When Texas gets it dead wrong

November 24, 2010

Revelations about innocent prisoners on Texas death row show why such a corrupt system shouldn't have the power over life and death. Lily Hughes explains.

CLAUDE JONES was executed in 2000 in the state of Texas--just one of 152 men and women put to death during George W. Bush's reign as governor.

Ten years later, the case is making headlines. The forensics evidence used to convict Jones of capital murder was submitted for DNA. The result: the DNA doesn't match.

A single hair found at the crime scene, supposedly proven to belong to Jones, was the key piece of evidence in his conviction. The hair was recently tested at the request of the Texas Observer and the New York-based Innocence Project--and was found to match the victim of the crime.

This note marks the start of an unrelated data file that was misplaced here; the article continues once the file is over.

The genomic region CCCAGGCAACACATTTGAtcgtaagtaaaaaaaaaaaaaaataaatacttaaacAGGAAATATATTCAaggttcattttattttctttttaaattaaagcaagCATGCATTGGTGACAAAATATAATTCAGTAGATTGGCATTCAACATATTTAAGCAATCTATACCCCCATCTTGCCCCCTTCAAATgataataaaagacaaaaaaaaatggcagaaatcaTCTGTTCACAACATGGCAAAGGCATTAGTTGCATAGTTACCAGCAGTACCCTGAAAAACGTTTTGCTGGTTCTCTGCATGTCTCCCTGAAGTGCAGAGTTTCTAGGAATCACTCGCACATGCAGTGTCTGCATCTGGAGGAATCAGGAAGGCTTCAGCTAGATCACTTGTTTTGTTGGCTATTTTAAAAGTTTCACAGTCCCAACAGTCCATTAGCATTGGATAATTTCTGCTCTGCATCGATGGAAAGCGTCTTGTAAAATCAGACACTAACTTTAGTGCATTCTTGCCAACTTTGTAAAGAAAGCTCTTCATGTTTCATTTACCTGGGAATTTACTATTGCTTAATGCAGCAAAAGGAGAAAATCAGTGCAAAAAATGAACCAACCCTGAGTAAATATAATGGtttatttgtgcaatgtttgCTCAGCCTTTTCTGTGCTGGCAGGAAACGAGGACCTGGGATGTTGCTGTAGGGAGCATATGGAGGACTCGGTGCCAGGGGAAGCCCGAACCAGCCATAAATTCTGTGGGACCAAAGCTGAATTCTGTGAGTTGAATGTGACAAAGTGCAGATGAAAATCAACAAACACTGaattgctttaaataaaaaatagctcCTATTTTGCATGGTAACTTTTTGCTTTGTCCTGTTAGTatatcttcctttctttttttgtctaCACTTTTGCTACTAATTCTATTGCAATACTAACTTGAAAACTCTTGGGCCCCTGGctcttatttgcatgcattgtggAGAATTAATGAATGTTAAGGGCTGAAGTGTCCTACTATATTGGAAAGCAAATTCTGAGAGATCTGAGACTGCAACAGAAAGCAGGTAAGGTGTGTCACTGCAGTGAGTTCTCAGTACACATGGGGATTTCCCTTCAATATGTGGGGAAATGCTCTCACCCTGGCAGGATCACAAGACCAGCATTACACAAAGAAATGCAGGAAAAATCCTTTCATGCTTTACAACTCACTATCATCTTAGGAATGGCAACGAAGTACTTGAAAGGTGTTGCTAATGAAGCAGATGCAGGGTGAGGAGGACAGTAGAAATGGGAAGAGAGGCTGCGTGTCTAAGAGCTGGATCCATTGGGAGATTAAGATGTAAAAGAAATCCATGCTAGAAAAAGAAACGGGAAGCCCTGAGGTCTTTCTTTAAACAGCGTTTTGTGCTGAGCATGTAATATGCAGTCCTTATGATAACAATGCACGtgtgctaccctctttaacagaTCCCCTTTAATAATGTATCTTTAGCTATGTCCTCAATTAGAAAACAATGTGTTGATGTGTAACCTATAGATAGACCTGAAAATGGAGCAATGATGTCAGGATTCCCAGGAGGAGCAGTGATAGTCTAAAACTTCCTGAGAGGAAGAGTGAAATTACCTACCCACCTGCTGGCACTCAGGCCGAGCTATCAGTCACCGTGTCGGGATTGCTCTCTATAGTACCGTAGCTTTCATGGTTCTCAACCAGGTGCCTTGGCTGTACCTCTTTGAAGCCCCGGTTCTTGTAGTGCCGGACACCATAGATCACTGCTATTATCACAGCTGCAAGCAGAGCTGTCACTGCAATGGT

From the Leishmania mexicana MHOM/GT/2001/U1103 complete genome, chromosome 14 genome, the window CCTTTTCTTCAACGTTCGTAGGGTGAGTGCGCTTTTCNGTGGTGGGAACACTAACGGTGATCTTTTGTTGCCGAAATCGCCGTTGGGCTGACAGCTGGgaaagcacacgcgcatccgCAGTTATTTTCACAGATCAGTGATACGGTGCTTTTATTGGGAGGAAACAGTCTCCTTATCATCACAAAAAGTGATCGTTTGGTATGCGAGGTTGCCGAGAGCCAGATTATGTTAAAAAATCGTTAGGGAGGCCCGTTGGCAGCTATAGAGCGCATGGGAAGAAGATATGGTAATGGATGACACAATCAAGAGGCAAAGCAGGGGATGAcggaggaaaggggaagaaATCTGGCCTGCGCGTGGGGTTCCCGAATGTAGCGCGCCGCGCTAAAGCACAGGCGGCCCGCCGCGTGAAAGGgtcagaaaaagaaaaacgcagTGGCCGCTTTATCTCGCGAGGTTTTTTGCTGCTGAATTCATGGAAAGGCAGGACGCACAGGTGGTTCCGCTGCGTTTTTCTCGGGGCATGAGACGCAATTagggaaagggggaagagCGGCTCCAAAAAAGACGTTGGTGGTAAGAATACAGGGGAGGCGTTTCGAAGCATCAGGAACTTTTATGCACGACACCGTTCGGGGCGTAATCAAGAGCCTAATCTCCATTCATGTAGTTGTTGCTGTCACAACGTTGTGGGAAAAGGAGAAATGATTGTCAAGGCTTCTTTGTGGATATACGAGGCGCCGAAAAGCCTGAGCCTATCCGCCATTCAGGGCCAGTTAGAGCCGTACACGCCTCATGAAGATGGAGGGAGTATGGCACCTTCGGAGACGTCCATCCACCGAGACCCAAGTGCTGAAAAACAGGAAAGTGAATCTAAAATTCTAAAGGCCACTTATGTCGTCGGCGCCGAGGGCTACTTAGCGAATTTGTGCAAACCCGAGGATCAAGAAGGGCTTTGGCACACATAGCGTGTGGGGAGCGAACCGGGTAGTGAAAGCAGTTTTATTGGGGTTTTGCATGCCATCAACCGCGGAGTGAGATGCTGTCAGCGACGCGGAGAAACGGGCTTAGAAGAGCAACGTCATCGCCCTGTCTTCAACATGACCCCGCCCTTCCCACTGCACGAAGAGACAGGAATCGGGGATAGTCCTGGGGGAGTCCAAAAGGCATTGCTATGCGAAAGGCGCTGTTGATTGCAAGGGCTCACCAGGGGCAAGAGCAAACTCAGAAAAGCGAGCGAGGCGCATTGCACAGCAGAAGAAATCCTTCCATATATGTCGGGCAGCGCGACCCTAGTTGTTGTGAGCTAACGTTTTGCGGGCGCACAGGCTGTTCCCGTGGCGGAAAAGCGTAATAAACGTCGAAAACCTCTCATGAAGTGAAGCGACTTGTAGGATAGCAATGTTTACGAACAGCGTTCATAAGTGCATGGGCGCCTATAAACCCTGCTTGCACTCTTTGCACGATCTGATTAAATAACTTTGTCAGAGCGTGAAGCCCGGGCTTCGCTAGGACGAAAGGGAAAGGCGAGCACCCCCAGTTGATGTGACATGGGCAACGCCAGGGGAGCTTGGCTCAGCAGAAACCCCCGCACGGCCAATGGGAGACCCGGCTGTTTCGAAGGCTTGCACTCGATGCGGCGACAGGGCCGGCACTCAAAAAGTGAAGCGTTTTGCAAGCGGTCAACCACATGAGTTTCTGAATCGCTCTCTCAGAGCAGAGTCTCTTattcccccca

"The DNA results prove that testimony about the hair sample on which this entire case rests was just wrong," said Barry Scheck, co-founder of the Innocence Project, in a statement. "Unreliable forensic science and a completely inadequate post-conviction review process cost Claude Jones his life."

The original trial took place in 1990. A forensics expert hired by the district attorney examined the hair under a microscope, comparing it with samples taken from 15 people who were in the liquor store the day the holdup and murder took place. Visual comparison is an inaccurate method, but was commonplace at the time. The forensics expert testified at the trial that the hair belonged to Jones. But he did concede that "[t]echnology has not advanced where we can tell you that this hair came from that person. Can't be done."

Claude Jones, photographed on the day before his execution
Claude Jones, photographed on the day before his execution

The Observer pointed out that the DNA results don't prove Jones was innocent. The other piece of evidence against him was the testimony of an accused accomplice.